When the people of Hirah contributed the sum agreed upon, they expressly mentioned that they paid this Jizyah on condition that “the Muslims and their leader protect us from those who would oppress us, whether they be Muslims or others.” Again, in the treaty made by Khalid with some towns in the neighbourhood of Hirah, he writes: “If we protect you, then Jizyah is due to us; but if we do not, then it is not due.”

How clearly this condition was recognised by the Muhammadans may be judged from the following incident in the reign of the Caliph Umar. The Emperor Heraclius had raised an enormous army with which to drive back invading forces of the Muslims, who had in consequence to concentrate all their energies on the impending encounter. The Arab general, Abu Ubaydah, accordingly wrote to the governors of the conquered cities of Syria, order them to pay back all the Jizyah that had been collected from the cities, and wrote to the people, saying:

“We give you back the money that we took from you, as we have received news that a strong force is advancing against us. The agreement between us was that we should protect you, and as this is not now in our power, we return you all that we took. But if we are victorious we shall consider ourselves bound to you by the old terms of our agreement.”

In accordance with this order, enormous sums were paid back out of the state treasury, and the Christians called down blessings on the heads of the Muslims, saying, “May God give you rule over us again and make you victorious over the Romans; had it been they, they would not have given us back anything, but would have taken all that remained with us.”

As stated above, the Jizyah was levied on the able-bodied males, in lieu of the military service they would have been called upon to perform had they been Musalmans; and it is very noticeable that when any Christian people served in the Muslim army, they were exempted from the payment of this tax. Such was the case with the tribe of al-Jurajimah, a Christian tribe in the neighbourhood of Antioch, who made peace with the Muslims, promising to be their allies and fight on their side in battle, on condition that they should not be called upon to pay Jizyah and should receive their proper share of the booty.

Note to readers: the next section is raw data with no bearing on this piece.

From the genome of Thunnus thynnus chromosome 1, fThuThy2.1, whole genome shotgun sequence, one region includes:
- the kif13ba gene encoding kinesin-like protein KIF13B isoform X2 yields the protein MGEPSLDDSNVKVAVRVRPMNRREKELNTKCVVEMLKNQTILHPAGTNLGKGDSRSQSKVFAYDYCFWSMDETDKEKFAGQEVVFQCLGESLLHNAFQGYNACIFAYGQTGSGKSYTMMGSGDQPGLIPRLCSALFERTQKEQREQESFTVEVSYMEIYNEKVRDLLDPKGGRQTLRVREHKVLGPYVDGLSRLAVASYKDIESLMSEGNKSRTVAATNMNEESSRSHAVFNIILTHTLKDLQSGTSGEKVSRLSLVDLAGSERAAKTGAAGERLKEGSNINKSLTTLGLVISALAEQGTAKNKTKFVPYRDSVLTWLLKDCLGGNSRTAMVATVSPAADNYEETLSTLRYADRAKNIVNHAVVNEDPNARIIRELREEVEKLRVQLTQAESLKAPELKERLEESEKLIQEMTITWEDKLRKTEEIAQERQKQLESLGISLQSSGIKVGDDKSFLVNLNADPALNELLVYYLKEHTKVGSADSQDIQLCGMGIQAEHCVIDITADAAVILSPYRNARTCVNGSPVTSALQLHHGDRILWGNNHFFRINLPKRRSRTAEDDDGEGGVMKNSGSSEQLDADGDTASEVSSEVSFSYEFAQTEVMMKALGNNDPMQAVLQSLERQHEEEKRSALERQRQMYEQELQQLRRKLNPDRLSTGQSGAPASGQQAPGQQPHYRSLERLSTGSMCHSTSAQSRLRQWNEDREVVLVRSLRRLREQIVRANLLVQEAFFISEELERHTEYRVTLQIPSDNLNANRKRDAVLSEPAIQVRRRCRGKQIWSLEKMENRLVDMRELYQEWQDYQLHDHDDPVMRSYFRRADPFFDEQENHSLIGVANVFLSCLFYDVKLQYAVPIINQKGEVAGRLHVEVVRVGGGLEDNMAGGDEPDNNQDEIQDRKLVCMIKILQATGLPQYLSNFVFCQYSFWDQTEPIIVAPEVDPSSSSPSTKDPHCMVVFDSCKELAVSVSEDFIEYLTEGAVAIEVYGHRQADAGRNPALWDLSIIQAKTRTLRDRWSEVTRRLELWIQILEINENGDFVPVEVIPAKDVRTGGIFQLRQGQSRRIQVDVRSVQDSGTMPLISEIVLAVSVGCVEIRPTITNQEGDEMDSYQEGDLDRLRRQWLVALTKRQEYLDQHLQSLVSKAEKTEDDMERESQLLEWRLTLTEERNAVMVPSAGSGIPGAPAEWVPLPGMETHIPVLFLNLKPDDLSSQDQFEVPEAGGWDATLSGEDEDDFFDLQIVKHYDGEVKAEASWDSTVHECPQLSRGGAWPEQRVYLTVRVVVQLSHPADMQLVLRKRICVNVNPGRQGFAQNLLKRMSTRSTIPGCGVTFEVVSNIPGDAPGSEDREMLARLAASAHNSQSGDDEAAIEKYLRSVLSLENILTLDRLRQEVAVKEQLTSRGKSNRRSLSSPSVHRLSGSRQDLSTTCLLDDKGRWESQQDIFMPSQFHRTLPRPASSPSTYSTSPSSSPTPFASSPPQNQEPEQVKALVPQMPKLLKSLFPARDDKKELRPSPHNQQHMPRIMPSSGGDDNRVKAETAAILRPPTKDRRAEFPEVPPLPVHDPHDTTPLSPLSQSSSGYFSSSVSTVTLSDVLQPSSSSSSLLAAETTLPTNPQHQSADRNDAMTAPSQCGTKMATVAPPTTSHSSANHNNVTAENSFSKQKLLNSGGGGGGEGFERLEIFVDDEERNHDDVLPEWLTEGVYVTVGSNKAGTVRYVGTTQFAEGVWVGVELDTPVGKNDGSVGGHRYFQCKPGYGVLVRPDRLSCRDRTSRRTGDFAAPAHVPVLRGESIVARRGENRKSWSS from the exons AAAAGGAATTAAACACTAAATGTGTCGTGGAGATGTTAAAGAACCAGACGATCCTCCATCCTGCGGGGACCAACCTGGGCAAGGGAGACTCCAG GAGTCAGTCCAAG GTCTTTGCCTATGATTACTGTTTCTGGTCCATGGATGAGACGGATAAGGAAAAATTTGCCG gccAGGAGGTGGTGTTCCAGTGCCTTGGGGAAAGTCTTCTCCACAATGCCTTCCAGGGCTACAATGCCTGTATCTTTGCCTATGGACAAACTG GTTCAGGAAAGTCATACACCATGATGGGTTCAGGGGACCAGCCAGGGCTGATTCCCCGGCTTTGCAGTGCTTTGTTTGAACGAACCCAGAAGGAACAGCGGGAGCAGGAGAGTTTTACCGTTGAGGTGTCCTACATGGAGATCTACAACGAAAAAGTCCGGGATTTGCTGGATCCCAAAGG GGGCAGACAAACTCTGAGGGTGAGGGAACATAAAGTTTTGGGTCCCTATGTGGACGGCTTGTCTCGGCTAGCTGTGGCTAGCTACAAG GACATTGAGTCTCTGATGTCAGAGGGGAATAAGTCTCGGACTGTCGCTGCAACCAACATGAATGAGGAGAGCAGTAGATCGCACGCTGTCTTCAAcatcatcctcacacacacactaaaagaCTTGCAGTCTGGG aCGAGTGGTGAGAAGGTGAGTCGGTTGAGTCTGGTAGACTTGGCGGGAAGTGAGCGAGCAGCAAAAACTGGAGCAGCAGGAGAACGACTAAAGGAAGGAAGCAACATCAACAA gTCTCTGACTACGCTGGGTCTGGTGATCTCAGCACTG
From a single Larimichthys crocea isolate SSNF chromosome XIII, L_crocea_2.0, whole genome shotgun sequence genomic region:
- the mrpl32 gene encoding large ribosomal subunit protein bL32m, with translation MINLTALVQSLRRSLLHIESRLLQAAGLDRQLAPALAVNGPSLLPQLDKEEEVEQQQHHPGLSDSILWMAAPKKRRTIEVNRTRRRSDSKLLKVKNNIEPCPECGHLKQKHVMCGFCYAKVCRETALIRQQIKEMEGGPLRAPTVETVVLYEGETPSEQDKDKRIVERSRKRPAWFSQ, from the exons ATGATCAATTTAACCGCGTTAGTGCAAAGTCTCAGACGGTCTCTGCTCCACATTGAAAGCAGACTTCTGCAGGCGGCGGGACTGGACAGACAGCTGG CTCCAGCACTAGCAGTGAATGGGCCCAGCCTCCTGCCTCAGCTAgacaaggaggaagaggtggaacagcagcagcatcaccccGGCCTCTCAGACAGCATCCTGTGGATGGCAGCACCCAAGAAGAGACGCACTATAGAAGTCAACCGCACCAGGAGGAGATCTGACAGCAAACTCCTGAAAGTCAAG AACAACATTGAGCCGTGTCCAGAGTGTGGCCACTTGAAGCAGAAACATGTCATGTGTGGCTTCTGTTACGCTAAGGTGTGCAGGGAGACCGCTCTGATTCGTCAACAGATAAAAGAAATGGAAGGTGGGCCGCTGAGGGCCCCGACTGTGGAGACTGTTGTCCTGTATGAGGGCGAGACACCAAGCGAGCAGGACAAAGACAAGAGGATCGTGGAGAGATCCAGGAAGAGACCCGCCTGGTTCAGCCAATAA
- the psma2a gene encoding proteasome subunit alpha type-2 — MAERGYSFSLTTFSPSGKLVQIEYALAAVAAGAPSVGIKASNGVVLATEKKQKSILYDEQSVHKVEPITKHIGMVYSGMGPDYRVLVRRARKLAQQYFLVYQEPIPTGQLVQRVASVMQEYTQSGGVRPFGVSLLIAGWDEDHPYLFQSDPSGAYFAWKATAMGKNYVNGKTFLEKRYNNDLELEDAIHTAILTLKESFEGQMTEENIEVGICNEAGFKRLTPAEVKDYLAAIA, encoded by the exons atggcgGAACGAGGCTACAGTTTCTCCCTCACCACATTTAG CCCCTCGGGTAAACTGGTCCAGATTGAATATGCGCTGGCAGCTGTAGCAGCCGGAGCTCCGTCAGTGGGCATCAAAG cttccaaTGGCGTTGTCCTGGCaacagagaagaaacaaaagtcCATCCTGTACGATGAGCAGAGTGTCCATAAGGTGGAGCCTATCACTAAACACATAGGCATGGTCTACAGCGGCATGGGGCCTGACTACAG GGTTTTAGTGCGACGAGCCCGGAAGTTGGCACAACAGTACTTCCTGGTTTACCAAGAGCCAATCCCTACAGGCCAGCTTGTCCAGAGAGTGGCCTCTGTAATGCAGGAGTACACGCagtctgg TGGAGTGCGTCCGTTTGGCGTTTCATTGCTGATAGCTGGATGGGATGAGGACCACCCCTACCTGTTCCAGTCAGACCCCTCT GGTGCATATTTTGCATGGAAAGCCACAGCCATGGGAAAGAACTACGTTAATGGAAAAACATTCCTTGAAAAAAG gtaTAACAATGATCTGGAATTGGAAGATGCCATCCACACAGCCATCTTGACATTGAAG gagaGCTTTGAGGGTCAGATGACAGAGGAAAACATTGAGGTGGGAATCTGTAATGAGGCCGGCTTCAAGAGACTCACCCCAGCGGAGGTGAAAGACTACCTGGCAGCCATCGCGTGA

Living under this security of life and property and such toleration of religious thought, the Christian community – especially in the towns – enjoyed a flourishing prosperity in the early days of the Caliphate…In trade and commerce, the Christians also attained considerable affluence; indeed it was frequently their wealth that excited against them the jealous cupidity of the mob – a feeling that fanatics took advantage of, to persecute and oppress them.

Further, the non-Muslim communities enjoyed an almost complete autonomy, for the government placed in their hands the independent management of their internal affairs, and their religious leaders exercised judicial functions in cases that concerned their co-religionists only [footnote: Von Kremer]. Their churches and monasteries were, for the most part, not interfered with, except in the large cities, where some of them were turned into mosques – a measure that could hardly be objected to in view of the enormous increase in the Muslim and corresponding decrease in the Christian population…